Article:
Great article in Inside Higher Education about women dominating undergraduate student populations (in most of the world) but men dominating university leadership posts -- and top leadership positions in business and government. Some of this phenomenon is probably nothing more complicated than waiting for society to catch up to the higher education realities. Witness the climbing number of women in Congress and the studies showing that in major cities young women out earn their male counterparts. Other pieces involve gender differences in negotiating skills, as pointed out in the article. And women making different career decisions to accommodate child raising ...


The numbers don't lie: Women were responsible for electing Obama and the Republicans aren't going to give up hope on the female vote. So we can expect to see more of this. There are 50 reasons why women earn less than men, and not many of the reasons have anything to do with discrimination. As the father of two girls, I would be the first to express anger if I thought discrimination was the driver behind the salary gaps. Bottom line: The politics behind this issue aren't going to change. The irony, of course, is that when I speak about ...


I can't prove it through research, but as a parent I pick this factor -- avoiding tough and uncomfortable negotiations -- as a huge player. Women need to get a lot better at this, and the "cure" starts with parenting....


Separating boys and girls at lunch....


I think there may be a reason why the examples of students setting/achieving (non-sports) goals in this WSJ piece are all girls....


Developments from Seattle and West Virginia. I'm trying very hard to resist repeating my warning: What's the backup plan?...


Why is there no White House Council on Men and Boys? asks professor Mark Perry. Excellent question, considering the chapter titles he cites from the recent report on women and girls: 1. Women's gains in educational attainment have significantly outpaced those of men over the last 40 years. 2. Female students score higher than males on reading assessments and lower than males on mathematics assessments. 3. Higher percentages of women than men age 25-34 have earned a college degree. 4. More women than men have received a graduate education. 5. Women earn the majority of conferred degrees overall but earn ...


Irish psychotherapist attempts to answer a question being asked by tens of thousands of parents around much of the globe: My son has last interest in school. What do I do about it?...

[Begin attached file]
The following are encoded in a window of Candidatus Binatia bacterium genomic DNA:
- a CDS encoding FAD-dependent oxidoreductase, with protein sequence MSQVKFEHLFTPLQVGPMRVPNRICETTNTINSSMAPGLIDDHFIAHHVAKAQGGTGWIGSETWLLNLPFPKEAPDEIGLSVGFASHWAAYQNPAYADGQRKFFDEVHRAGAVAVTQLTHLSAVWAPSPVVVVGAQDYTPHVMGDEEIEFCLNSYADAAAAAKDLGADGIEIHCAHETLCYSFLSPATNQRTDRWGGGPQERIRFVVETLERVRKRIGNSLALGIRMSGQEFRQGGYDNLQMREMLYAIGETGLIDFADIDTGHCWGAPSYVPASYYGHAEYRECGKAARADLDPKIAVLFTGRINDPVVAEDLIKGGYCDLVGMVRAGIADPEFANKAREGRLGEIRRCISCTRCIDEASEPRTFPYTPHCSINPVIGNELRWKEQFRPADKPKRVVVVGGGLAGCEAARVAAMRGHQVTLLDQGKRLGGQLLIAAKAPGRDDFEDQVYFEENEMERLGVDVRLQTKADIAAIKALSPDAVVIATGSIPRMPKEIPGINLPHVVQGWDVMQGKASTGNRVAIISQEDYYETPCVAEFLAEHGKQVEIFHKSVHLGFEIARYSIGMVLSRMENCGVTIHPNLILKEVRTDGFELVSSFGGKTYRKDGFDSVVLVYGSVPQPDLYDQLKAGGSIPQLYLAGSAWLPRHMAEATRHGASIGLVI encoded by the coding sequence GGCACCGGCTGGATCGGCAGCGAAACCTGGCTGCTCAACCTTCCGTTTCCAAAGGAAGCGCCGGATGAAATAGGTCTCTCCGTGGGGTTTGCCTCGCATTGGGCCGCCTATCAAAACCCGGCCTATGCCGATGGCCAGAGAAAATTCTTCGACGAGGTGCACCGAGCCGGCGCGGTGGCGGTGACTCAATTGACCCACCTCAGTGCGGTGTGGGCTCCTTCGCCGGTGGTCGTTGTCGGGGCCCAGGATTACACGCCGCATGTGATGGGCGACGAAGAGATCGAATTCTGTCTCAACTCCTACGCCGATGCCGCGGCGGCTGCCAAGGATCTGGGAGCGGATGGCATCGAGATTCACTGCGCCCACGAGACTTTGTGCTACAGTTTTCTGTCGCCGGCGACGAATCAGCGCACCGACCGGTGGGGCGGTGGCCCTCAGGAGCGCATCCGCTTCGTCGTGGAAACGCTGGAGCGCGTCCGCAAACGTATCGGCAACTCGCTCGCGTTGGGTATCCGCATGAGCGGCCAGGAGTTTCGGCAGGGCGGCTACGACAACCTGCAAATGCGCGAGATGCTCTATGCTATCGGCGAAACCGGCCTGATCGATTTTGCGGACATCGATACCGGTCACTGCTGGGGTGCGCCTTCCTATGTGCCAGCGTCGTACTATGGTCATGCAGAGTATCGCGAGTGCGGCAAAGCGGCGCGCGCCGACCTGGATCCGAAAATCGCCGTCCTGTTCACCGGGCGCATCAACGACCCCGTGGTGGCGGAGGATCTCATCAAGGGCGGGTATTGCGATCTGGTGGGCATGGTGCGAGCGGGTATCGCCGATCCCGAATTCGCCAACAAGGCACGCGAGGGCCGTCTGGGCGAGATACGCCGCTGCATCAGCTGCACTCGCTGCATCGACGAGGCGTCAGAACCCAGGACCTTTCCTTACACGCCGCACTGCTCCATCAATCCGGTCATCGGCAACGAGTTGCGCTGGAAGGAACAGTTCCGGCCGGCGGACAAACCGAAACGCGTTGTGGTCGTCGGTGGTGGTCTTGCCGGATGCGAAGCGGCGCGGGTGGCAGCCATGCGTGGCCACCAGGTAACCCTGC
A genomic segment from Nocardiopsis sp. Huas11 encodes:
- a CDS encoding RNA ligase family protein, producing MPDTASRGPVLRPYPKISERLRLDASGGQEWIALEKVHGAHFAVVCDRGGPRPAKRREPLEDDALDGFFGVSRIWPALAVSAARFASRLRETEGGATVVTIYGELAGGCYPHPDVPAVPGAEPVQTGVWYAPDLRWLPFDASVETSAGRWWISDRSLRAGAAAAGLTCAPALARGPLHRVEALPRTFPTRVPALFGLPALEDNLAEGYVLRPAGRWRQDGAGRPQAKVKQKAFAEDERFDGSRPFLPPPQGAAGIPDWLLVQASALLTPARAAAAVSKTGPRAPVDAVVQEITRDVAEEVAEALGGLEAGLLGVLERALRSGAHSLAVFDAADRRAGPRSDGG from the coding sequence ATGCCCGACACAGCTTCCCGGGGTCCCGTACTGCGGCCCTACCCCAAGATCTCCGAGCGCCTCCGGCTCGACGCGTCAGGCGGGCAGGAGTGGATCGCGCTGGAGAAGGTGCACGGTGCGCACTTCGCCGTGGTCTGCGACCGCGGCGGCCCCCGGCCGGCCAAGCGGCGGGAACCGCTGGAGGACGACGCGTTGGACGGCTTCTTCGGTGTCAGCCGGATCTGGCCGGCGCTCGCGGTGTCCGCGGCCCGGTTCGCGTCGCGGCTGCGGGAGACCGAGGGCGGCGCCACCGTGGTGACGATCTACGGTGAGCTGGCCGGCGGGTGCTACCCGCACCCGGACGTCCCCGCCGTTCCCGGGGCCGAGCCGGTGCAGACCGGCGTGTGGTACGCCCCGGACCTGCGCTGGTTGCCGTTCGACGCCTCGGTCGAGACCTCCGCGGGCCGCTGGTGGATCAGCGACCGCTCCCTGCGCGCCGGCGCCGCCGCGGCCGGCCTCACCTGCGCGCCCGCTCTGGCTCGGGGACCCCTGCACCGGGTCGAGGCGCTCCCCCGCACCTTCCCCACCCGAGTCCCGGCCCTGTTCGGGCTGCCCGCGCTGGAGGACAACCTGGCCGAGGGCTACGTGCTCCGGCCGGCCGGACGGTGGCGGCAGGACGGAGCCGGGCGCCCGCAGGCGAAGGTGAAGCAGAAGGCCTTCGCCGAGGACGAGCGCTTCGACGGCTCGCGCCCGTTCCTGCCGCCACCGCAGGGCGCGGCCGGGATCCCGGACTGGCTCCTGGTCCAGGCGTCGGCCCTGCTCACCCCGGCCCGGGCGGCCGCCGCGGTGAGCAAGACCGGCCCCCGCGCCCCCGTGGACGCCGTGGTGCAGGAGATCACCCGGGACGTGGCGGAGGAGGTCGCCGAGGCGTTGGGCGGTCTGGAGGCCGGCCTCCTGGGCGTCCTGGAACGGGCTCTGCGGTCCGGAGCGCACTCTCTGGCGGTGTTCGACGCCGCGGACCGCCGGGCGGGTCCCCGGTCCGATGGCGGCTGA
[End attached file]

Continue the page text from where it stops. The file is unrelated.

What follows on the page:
Paul Krugman in the Times. (Which men are not earning at the same rate as women.) Does this mean degrees matter less? Much of this debate misses the point by measuring only the four-year degree, overlooking the reality that even many blue collar jobs require post-high school study of some kind....


I'd feel better about this plan if it didn't sound like a Hail Mary....


From David Leonhardt at The New York Times: One more thought on the Hamilton Project chart showing a big decline in men's wages since 1969: it is not depicting the wage history of a typical male worker. The typical 50-year full-time male worker, for instance, is not making 28 percent less than the equivalent man was in 1969. Instead, the chart is showing the combination of two disturbing trends. One, wages for male workers have been roughly flat over the last 40 years, after taking inflation into account. Two, many more men are not working at all. They are on ...


Review of the book "Crazy U" about the insane college application process (I've been through it twice recently) includes this about the gender imbalances: Matters have been complicated in recent years by the success of girls, who persist in outperforming boys academically in high school and outnumbering them in college. But a university may admit so many girls that a tipping point is reached, making boys even less likely to apply or, as Mr. Ferguson notes, "attracting the wrong kind of boys for the wrong reasons." Admissions officers have tried to rectify this problem by making schools more appealing to ...


What doesn't get answered here is what has changed. Why do boys need to sit on balls now when two decades ago we did just fine sitting in desks?...


Nice essay from John Merrow drawing on the advice of E.D. Hirsch, Mike Smith and Linda Katz....


As always, she's right on target, not to mention a great read....


This essay from Britain doesn't focus on boys, but we already know that white boys from blue collar families are really struggling there....


No doubt, all parents will agree with this assessment....


My question: Why are those of us struggling to figure out why men keep losing ground, especially in education, left to reverse engineer reports like this one.? Given the slippage among males, and what that could mean for our global competitiveness, shouldn't men warrant their own report?...


Columnist questions Kay Hymowitz's conclusions -- but not the marriageable mate observation....